Sociohistorical Constructions of Race and Language: Impacting Biracial Identity

Sociohistorical Constructions of Race and Language: Impacting Biracial Identity

A chapter in The Psychology of Prejudice and Discrimination. By Jean Lau Chin (Editor). (Santa Barbara, California. Praeger Publishers, 2004. 1,000 pages. ISBN: 0-275-98234-3, ISBN-13: 978-0-275-98234-8)

Matthew J. Taylor, Assistant Professor of Psychology
University of Missouri, St. Louis

Historically, race has been constructed within the American psyche as a dichotomous variable–and either-or proposition.  Moreover, our construction and use of language have developed to mirror the is reality, which ultimately aids in its perception.  Has this divergent approach to race outlived its usefulness and applicability?  Is it realistic, given the face of today’s changing demographic landscape?  At present, there remain cultural and linguistic disconnects between the phenomenological experience of the biracial individual and the expectations of the dualistic society within whichthey reside.  On the individual level, there are implications for psychosocial development (Hall, 2001; Root, 1995).  More broadly speaking, what will develop from the resolution of the dilemma is a new paradigm impacting how the citizens of this country view race and racial identity.  This paper explores the impact that the sociohistorical constructions to race and language have on the lives of biracial individuals.  To this end, the author, who is biracial, will blend sociohistorical conceptions of race and linguistic philosophy with personal narrative components and conclude with implications for multiracial identity development…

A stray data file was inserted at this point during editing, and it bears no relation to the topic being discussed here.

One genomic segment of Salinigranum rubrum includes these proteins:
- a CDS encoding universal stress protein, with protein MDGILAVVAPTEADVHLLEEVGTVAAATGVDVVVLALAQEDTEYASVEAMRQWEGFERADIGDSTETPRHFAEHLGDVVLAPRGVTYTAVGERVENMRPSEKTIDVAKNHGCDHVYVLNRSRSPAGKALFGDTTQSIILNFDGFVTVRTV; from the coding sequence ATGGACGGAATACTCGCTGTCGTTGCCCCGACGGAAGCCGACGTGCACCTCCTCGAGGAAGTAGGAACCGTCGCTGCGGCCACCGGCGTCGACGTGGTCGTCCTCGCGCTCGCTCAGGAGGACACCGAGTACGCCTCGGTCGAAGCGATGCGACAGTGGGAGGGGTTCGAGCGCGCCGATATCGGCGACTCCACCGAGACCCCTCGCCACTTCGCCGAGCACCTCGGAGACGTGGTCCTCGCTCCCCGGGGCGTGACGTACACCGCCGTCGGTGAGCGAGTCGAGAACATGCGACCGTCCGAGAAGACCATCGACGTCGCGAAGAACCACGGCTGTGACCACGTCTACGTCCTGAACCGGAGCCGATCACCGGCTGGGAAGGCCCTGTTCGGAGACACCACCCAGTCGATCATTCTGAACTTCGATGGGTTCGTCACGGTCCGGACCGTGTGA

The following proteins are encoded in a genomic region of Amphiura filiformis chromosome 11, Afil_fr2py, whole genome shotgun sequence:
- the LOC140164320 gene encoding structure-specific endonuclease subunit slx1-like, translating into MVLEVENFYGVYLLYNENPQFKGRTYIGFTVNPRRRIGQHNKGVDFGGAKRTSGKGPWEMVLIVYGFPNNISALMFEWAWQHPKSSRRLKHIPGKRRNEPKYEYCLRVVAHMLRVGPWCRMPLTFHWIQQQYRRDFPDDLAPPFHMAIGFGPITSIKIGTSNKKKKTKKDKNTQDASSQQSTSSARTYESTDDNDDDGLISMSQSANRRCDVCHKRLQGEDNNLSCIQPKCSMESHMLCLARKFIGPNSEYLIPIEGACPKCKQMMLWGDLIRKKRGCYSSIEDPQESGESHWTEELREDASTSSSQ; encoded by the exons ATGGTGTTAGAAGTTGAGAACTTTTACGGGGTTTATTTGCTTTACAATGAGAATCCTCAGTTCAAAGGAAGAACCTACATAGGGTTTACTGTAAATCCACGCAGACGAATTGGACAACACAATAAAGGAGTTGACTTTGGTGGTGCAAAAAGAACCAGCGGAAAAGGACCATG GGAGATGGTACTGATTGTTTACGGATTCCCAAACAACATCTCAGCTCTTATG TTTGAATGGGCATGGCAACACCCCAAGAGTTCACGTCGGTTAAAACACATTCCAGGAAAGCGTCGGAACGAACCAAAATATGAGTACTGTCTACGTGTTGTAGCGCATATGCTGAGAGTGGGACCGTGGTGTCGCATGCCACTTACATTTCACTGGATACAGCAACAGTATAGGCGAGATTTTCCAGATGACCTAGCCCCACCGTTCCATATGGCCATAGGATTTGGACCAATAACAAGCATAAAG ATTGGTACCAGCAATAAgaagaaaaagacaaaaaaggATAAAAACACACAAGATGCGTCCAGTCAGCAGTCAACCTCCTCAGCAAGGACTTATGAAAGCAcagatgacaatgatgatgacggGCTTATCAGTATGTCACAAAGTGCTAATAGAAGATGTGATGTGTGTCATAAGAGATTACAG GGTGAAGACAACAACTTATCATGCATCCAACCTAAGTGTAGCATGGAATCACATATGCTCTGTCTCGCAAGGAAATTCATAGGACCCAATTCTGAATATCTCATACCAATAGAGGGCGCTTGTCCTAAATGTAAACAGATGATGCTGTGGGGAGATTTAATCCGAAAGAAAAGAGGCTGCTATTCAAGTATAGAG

Read the entire chapter here.

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